By Jon Peterson
Los Angeles-based institutional real estate investor CityView has paid $66.8 million to acquire Berkeley’s 143-unit Arpeggio apartment complex, a cost well below the $91 million mortgage balance held against the property.
CityView purchased the property using two equity commitments totaling more than $39 million from the Los Angeles County Employees Retirement Association, which has more than 156,000 members and more than 54,000 beneficiaries.
LACERA is acting as a co-investor in the project with one of its own specialty investment funds that is focused entirely on the Bay Area, buying a 75 percent interest in the property for $29.4 million. At the same time, the CityView Bay Area Fund, an investment fund that is 100 percent funded by a $100 million commitment from LACERA, is investing another $9.8 million of equity to acquire a 25 percent stake.
“LACERA was attracted to the property by an opportunity to acquire a best-of-class asset at a significant discount to its cost basis and replacement cost in a high-barrier-to-entry market that is located in the urban core of a primary community in the Bay Area,” John McClelland, principal investment officer for real estate for the pension fund, said in an email response to a reporter’s query.
LACERA and McClelland provided all purchase price information, including the loan balance on the bank loan to The Registry. Previous published reports indicated different pricing.
CityView expects to begin pre-leasing in the next 30 days, after it completes flooring work and adds appliances and window coverings to the units, said Tony Cardoza, managing director for the investor. “We expect that the project will be completed over the next 60 to 90 days. There are no residents occupying the property at this time,” he said.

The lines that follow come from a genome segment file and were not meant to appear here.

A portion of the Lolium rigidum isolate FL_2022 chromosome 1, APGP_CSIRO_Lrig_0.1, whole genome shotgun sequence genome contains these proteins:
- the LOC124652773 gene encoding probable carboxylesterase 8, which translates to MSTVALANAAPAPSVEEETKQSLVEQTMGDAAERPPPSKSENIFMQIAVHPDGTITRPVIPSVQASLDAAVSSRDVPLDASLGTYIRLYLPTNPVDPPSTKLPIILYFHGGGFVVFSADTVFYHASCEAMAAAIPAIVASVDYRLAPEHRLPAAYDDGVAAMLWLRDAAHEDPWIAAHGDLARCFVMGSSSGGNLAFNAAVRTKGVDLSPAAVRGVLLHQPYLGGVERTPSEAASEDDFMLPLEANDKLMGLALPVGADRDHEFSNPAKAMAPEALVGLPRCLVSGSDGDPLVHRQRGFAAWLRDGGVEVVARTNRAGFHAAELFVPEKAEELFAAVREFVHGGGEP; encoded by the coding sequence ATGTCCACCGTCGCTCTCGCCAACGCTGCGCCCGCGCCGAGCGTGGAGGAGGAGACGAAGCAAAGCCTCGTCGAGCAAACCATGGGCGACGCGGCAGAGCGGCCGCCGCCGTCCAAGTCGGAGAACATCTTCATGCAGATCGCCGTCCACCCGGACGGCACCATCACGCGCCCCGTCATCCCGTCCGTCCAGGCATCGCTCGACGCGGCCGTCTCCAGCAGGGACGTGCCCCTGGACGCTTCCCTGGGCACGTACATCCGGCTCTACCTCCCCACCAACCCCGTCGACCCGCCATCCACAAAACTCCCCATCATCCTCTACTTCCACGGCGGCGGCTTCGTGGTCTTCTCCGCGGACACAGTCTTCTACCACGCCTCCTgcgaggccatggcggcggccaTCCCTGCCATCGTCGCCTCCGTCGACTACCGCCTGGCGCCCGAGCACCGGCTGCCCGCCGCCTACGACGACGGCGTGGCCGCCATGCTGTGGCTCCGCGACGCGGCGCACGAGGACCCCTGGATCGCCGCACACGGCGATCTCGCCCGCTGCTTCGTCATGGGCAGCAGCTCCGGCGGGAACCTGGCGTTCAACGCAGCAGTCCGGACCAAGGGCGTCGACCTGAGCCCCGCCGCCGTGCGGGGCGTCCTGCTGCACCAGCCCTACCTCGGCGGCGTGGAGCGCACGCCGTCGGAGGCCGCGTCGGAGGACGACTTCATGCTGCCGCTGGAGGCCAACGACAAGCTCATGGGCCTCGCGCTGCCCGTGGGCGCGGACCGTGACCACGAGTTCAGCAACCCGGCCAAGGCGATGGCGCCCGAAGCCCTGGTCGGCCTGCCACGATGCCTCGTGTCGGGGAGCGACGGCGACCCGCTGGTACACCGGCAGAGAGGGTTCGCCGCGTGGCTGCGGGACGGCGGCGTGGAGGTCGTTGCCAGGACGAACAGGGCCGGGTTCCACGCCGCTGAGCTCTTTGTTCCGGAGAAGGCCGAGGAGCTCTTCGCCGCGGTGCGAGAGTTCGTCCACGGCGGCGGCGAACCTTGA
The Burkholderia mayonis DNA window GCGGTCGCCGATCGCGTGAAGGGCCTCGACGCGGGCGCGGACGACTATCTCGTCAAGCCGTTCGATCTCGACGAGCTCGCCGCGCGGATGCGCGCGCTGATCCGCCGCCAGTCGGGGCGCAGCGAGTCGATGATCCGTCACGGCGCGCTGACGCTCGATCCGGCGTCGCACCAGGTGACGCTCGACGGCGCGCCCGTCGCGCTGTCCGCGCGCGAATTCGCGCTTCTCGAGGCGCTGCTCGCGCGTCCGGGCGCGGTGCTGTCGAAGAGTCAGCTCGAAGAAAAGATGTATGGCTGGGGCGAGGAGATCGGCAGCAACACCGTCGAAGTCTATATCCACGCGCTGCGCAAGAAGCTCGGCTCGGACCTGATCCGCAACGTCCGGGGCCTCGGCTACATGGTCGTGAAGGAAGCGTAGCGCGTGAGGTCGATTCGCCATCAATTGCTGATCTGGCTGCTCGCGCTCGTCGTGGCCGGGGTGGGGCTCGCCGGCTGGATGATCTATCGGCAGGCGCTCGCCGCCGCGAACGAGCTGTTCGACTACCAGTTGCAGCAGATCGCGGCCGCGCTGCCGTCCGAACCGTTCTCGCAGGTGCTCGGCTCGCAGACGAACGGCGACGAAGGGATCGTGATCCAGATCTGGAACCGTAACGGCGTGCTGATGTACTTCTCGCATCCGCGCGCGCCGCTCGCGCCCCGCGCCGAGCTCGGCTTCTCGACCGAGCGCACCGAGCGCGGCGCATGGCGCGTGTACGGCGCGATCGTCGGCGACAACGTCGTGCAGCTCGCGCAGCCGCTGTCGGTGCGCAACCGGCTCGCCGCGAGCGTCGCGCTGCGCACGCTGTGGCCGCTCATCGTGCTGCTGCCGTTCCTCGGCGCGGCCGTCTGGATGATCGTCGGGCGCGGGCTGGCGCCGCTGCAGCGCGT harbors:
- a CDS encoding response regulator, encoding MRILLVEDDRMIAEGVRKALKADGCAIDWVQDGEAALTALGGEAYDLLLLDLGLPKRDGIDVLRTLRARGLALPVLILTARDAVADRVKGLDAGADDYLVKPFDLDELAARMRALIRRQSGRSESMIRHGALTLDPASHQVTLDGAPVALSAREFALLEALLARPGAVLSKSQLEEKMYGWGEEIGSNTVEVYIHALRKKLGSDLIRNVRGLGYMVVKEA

Cardoza works from the investment firm’s regional San Francisco office at 555 California St. “The feeling is that we will attract [as tenants] a mixture of consultants and professors who work for the University of California at Berkeley and people who are already living in the Berkeley area,” Cardoza said.
Berkeley apartments led all 13 cities in Alameda County in occupancy growth in the last year, rising 5.8 percent, according to RealFacts. The submarket’s apartments recorded a 96.1 percent occupancy rate at the beginning of September. At the same time, rent growth in Berkeley has been relatively sluggish at 4 percent year over year, ranking it 12th out of the county’s 13 cities. Emeryville ranked last.
CityView continues to search for urban-infill development opportunities for its Bay Area fund. It is focused on high barrier-to-entry locations in San Francisco, on the Peninsula and in Alameda, Contra Costa and Marin counties. Equity investments are expected to range from $10 million to $25 million and the hope is to get construction loans of up to 65 percent of loan-to-cost. The properties’ sizes are expected to vary from 60 units to 250.